When I was very young I thought that the tails side of a penny featured the trolley from the Neighborhood of Make Believe.
When I was very young I thought that monkeys imprisoned in off-site towers operated the traffic lights. Someone had to control them, after all, and flipping switches at set intervals all day, every day would be too boring of a job for people, so: monkeys. Obviously.
When I was very young I thought that a bear lived in the cedar closet at the bottom of our staircase. My dad asked me once why I always ran up the stairs instead of walked. “I don’t know,” I answered, but I was thinking, “Well, because of the bear. Obviously.”
When I was very young I thought that old folks were wrinkled because everyone grows an additional layer of skin every year. Can eighty layers of skin lie smooth? Of course not. They naturally bunch up, creating wrinkles.
When I was young I thought that quicksand was an omnipresent danger. Every sand pile and patch of dirt was suspect. Keep to the sidewalk everybody, lest you sink helplessly into the ground!
When I was young I thought that nothing of inferior literary quality could be published. When I’d try to read a stilted or plotless book, I’d slow down or re-read parts, searching for hidden meaning or cleverly understated character development. Surely I must be missing something, because nobody would publish a poorly-written book. (Right?)
When I was young I thought that adults could be trusted to have kids’ best interests at heart. And that adults were never petty. And that adults always knew exactly what to do.
When I was young I thought that the sovereignty inherent in adulthood (the freedom to choose what to eat, for example, or to rent unlimited VHS tapes from Blockbuster, or to skip one’s chores if one felt like it) would eclipse any day-to-day adult hardships—assuming such hardships even existed.
I once thought that any baby could be easily trained to sleep through the night. (Certain books really ought to come with disclaimers; that’s all I have to say about that.)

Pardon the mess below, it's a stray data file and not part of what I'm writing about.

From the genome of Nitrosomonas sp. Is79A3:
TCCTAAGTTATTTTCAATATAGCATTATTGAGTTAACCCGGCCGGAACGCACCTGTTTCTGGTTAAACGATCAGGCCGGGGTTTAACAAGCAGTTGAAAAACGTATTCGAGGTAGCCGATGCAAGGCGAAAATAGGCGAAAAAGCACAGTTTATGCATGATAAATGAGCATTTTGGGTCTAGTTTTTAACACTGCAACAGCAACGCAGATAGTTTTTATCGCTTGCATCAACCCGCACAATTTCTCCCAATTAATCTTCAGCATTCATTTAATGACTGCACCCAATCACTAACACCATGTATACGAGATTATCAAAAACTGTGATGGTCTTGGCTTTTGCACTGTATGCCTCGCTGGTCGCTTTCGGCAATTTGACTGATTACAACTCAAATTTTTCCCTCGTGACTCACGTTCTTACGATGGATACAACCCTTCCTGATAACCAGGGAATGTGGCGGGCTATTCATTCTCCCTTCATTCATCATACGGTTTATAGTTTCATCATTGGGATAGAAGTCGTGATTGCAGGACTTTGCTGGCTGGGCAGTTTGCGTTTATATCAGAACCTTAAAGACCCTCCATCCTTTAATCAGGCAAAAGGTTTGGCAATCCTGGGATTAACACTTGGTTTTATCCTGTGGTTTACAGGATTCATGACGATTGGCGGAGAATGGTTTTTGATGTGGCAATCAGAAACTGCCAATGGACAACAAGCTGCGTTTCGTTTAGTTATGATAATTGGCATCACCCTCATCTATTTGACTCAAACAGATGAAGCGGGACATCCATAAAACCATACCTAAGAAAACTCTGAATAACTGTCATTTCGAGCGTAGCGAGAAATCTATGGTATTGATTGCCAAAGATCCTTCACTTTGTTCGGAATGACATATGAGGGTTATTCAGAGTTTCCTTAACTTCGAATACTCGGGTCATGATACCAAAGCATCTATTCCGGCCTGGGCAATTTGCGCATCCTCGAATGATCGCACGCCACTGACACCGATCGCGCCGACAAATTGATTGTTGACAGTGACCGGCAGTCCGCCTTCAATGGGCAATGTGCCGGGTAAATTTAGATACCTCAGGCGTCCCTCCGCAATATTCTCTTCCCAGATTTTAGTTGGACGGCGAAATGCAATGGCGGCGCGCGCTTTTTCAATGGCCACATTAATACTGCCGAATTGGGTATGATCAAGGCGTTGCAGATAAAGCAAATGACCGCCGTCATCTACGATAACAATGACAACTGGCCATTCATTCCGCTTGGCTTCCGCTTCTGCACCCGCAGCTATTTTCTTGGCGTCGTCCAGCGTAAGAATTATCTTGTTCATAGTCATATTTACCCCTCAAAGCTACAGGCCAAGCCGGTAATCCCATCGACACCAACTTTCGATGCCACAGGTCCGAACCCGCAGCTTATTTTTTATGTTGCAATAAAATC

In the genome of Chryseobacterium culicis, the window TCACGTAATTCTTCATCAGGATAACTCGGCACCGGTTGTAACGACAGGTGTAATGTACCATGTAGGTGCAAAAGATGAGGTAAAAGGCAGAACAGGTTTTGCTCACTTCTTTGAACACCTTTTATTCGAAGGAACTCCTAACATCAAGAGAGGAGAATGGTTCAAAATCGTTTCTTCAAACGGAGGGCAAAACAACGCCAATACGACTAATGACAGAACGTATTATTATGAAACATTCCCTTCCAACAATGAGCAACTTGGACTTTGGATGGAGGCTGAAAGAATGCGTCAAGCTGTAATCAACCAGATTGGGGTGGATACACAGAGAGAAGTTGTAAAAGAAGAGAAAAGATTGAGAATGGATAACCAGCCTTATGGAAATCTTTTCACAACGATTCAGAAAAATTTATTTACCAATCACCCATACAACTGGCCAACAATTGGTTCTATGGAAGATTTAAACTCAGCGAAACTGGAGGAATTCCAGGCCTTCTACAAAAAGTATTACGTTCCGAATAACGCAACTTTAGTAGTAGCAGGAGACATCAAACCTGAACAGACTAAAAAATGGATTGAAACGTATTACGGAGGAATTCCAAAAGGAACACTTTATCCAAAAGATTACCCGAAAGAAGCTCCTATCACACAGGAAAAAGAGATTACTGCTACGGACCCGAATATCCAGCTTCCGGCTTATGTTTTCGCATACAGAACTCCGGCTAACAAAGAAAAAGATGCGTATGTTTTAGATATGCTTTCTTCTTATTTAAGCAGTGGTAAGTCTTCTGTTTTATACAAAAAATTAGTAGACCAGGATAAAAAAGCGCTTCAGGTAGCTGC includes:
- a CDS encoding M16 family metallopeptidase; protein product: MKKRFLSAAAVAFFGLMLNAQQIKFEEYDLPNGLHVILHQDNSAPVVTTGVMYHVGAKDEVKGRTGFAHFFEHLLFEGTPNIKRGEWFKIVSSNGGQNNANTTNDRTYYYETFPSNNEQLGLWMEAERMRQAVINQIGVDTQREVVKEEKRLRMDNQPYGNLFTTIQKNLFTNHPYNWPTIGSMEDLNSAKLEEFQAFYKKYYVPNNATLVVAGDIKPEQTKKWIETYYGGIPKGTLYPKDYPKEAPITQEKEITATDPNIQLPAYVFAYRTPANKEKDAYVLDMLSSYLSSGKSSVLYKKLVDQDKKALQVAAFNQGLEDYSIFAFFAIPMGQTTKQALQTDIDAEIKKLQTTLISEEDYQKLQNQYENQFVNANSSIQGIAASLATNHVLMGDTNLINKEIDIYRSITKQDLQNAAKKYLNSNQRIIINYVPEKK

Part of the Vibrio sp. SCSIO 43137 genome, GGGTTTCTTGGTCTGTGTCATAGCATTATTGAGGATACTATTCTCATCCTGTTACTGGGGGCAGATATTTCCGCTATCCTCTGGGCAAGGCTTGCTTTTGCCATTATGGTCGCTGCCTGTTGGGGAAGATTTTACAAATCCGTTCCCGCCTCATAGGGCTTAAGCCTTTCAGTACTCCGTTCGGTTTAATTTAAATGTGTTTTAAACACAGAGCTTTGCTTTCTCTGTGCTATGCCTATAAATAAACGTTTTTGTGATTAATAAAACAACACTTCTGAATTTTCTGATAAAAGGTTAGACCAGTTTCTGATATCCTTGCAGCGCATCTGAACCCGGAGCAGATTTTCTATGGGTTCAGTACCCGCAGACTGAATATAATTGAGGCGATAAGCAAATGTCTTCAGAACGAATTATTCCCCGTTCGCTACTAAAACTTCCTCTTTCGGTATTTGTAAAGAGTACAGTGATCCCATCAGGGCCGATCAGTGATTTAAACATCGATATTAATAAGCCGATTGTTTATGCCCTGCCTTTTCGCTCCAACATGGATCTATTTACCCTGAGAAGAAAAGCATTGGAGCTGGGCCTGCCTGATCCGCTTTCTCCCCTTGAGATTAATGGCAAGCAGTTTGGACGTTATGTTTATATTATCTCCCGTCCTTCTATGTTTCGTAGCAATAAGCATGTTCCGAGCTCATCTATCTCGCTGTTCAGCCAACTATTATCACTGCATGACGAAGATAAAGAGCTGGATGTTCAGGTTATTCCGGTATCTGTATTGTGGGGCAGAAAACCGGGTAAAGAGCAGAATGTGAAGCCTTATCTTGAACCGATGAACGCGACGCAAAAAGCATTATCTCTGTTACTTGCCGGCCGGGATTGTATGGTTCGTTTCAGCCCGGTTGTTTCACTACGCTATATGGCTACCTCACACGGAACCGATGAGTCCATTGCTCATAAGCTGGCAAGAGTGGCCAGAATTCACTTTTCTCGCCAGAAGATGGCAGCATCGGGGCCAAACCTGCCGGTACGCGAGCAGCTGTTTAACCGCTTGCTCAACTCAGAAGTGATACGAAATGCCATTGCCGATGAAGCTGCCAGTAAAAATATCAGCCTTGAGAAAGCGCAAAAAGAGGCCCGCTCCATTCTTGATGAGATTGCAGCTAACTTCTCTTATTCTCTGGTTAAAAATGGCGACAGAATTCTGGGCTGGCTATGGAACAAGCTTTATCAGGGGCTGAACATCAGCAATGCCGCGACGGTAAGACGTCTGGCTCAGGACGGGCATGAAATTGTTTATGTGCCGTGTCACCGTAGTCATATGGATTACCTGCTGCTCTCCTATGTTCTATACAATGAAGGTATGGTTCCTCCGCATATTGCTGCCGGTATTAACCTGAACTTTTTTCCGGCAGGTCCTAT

I once thought that any child whose whining was not accommodated would quickly cease to whine. (I know, I know. Go ahead—point and laugh!)
I once thought that only someone who had been sappy since birth would tear up at her child singing “Away in a Manger” at the Christmas program, or bounding into school on his first day, or offering her a dandelion or tulip head picked “just for you, Mommy!”
And I once thought that I would be upset if my child beheaded the only surviving tulip in the yard.
As it turns out, I’ve often been wrong. And I still am. I still find myself on the trolley headed toward the Neighborhood of Make Believe once in a while. (The trolley that, in case you are wondering, I realize is not the subject of a penny’s tail.) To wit:
Expecting that late-onset elegance will wash over me any day now.
Believing that it’s okay to pass judgment on others.
Supposing that one of these days, my house will become perfectly (or even mostly) organized.
Thinking that extra patience will descend on me so that, with no effort on my own part, I will always speak calmly to Sonny and Ace.
Presuming that lecturing and nagging my kids will in any way be fruitful. (Doesn’t everyone just love to be lectured?)
Assuming that there will always be some other day for me to let people dear to me know how much I care about them.
I’ve come a long way since fearing a bear in the cedar closet, but I guess I still believe some pretty weird things.
What weird things have you believed?